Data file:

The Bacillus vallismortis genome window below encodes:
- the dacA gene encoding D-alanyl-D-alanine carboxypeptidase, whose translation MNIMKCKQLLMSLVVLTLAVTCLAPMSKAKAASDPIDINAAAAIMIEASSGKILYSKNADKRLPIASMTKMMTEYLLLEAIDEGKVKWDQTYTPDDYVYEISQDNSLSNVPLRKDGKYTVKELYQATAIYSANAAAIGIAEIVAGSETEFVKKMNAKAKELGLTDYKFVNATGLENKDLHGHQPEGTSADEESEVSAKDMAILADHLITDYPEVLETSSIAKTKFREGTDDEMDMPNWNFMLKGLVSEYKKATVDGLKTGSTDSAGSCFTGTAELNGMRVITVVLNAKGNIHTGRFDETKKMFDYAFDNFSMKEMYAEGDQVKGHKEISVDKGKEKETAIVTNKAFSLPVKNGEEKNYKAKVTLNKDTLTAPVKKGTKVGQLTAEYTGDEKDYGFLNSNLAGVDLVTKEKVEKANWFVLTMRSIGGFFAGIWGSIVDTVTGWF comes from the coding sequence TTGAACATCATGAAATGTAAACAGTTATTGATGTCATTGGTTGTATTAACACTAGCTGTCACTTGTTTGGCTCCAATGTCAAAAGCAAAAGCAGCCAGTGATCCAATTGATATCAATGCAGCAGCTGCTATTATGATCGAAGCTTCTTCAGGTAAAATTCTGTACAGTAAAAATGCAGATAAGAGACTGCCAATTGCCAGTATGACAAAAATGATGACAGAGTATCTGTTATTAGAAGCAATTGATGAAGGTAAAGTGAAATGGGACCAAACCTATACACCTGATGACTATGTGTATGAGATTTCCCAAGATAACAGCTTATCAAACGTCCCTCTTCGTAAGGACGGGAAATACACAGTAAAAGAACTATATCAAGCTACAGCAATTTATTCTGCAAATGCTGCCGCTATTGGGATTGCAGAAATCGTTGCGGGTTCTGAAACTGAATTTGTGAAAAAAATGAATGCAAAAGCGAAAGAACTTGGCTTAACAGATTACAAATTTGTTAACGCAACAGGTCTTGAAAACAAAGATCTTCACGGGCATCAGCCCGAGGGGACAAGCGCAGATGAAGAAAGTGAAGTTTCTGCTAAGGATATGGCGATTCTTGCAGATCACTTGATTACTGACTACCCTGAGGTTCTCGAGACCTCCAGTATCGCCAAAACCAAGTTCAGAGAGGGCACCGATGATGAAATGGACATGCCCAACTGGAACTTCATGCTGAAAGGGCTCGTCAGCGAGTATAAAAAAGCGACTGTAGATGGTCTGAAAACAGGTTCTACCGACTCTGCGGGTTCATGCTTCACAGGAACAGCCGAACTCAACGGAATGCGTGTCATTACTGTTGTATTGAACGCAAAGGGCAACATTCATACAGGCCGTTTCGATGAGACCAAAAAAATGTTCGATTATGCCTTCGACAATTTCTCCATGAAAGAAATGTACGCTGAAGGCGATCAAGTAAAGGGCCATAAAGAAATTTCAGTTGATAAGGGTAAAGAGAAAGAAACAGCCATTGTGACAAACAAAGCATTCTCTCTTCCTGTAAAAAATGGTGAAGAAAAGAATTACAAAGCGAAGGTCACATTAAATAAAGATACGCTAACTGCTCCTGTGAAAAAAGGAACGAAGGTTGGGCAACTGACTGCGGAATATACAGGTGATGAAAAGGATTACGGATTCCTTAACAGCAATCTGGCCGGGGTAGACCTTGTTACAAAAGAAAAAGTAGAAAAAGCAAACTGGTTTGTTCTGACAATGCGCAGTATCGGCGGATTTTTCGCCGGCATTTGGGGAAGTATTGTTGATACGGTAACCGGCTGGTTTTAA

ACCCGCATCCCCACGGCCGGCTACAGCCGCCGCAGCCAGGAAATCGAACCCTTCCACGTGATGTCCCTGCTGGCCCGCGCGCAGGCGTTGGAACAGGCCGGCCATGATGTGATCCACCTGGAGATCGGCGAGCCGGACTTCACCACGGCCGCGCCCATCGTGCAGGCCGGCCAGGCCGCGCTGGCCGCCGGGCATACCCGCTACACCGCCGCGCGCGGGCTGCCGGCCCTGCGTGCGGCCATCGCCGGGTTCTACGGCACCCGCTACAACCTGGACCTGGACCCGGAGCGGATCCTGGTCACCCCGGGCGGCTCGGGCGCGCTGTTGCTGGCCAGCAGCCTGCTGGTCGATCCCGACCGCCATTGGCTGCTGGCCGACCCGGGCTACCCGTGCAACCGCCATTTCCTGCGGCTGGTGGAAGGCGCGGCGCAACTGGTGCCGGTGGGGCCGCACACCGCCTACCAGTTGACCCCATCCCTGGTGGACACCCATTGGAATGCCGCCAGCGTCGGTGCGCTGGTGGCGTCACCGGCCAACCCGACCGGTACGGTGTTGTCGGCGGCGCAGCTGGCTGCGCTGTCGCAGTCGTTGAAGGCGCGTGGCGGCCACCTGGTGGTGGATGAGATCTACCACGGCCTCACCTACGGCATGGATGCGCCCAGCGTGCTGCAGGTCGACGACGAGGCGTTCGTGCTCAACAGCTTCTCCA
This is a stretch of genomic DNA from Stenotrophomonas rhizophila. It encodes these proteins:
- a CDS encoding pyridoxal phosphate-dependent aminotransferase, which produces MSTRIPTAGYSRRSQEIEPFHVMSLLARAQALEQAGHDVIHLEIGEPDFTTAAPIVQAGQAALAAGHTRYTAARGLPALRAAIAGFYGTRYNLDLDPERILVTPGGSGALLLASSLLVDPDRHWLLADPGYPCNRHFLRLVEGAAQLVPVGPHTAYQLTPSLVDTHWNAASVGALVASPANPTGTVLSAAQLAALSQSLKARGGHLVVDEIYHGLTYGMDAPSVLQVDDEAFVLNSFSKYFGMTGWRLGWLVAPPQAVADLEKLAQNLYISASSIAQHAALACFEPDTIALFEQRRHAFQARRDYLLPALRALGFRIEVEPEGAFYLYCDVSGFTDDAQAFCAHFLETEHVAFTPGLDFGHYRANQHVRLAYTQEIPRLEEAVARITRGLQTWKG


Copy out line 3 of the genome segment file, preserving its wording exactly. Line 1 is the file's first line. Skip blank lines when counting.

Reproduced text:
ACCCGCATCCCCACGGCCGGCTACAGCCGCCGCAGCCAGGAAATCGAACCCTTCCACGTGATGTCCCTGCTGGCCCGCGCGCAGGCGTTGGAACAGGCCGGCCATGATGTGATCCACCTGGAGATCGGCGAGCCGGACTTCACCACGGCCGCGCCCATCGTGCAGGCCGGCCAGGCCGCGCTGGCCGCCGGGCATACCCGCTACACCGCCGCGCGCGGGCTGCCGGCCCTGCGTGCGGCCATCGCCGGGTTCTACGGCACCCGCTACAACCTGGACCTGGACCCGGAGCGGATCCTGGTCACCCCGGGCGGCTCGGGCGCGCTGTTGCTGGCCAGCAGCCTGCTGGTCGATCCCGACCGCCATTGGCTGCTGGCCGACCCGGGCTACCCGTGCAACCGCCATTTCCTGCGGCTGGTGGAAGGCGCGGCGCAACTGGTGCCGGTGGGGCCGCACACCGCCTACCAGTTGACCCCATCCCTGGTGGACACCCATTGGAATGCCGCCAGCGTCGGTGCGCTGGTGGCGTCACCGGCCAACCCGACCGGTACGGTGTTGTCGGCGGCGCAGCTGGCTGCGCTGTCGCAGTCGTTGAAGGCGCGTGGCGGCCACCTGGTGGTGGATGAGATCTACCACGGCCTCACCTACGGCATGGATGCGCCCAGCGTGCTGCAGGTCGACGACGAGGCGTTCGTGCTCAACAGCTTCTCCA